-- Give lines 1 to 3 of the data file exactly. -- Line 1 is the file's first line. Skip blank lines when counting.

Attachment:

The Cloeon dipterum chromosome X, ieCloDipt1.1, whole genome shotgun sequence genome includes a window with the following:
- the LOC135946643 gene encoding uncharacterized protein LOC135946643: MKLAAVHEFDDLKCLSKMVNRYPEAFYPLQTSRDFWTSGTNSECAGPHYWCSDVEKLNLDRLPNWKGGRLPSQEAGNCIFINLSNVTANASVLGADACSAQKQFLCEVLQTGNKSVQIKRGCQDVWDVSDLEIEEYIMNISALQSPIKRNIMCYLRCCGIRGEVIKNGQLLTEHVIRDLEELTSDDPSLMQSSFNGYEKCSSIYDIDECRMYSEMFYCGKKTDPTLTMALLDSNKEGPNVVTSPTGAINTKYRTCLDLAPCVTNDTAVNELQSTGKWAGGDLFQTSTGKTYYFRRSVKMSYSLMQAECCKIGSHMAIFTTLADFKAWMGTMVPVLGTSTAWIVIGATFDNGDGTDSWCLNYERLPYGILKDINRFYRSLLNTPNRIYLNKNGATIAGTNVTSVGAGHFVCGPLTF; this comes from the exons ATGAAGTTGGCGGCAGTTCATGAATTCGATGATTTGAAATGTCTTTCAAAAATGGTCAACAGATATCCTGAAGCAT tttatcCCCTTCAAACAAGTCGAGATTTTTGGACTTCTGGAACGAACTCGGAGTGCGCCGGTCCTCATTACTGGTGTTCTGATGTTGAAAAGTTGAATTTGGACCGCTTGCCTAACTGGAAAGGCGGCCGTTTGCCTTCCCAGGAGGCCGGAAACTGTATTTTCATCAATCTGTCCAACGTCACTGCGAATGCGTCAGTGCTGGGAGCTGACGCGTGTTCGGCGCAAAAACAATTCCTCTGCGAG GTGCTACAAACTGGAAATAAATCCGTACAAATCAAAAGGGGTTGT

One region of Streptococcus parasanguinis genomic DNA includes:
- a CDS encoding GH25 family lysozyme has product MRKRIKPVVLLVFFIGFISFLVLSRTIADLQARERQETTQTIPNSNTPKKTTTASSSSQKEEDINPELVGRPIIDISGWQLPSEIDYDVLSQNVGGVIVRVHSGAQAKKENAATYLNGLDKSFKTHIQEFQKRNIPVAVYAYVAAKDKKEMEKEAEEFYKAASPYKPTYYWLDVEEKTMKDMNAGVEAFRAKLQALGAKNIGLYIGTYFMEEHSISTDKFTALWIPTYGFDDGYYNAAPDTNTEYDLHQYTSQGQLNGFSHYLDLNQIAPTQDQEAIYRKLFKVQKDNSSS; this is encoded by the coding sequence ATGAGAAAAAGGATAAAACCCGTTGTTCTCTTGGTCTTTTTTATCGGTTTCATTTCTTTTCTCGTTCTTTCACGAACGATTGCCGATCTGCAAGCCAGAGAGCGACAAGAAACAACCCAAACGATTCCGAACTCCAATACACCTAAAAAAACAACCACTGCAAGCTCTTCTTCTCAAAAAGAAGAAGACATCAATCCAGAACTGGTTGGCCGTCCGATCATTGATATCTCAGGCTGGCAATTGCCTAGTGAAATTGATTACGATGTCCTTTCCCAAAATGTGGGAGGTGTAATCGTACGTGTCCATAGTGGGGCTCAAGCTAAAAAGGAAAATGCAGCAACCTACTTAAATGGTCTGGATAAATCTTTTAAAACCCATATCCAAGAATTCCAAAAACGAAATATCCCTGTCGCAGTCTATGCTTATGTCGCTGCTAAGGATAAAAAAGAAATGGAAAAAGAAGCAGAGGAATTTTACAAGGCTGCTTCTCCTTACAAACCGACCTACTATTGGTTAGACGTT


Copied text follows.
The Cloeon dipterum chromosome X, ieCloDipt1.1, whole genome shotgun sequence genome includes a window with the following:
- the LOC135946643 gene encoding uncharacterized protein LOC135946643: MKLAAVHEFDDLKCLSKMVNRYPEAFYPLQTSRDFWTSGTNSECAGPHYWCSDVEKLNLDRLPNWKGGRLPSQEAGNCIFINLSNVTANASVLGADACSAQKQFLCEVLQTGNKSVQIKRGCQDVWDVSDLEIEEYIMNISALQSPIKRNIMCYLRCCGIRGEVIKNGQLLTEHVIRDLEELTSDDPSLMQSSFNGYEKCSSIYDIDECRMYSEMFYCGKKTDPTLTMALLDSNKEGPNVVTSPTGAINTKYRTCLDLAPCVTNDTAVNELQSTGKWAGGDLFQTSTGKTYYFRRSVKMSYSLMQAECCKIGSHMAIFTTLADFKAWMGTMVPVLGTSTAWIVIGATFDNGDGTDSWCLNYERLPYGILKDINRFYRSLLNTPNRIYLNKNGATIAGTNVTSVGAGHFVCGPLTF; this comes from the exons ATGAAGTTGGCGGCAGTTCATGAATTCGATGATTTGAAATGTCTTTCAAAAATGGTCAACAGATATCCTGAAGCAT tttatcCCCTTCAAACAAGTCGAGATTTTTGGACTTCTGGAACGAACTCGGAGTGCGCCGGTCCTCATTACTGGTGTTCTGATGTTGAAAAGTTGAATTTGGACCGCTTGCCTAACTGGAAAGGCGGCCGTTTGCCTTCCCAGGAGGCCGGAAACTGTATTTTCATCAATCTGTCCAACGTCACTGCGAATGCGTCAGTGCTGGGAGCTGACGCGTGTTCGGCGCAAAAACAATTCCTCTGCGAG GTGCTACAAACTGGAAATAAATCCGTACAAATCAAAAGGGGTTGT

One region of Streptococcus parasanguinis genomic DNA includes: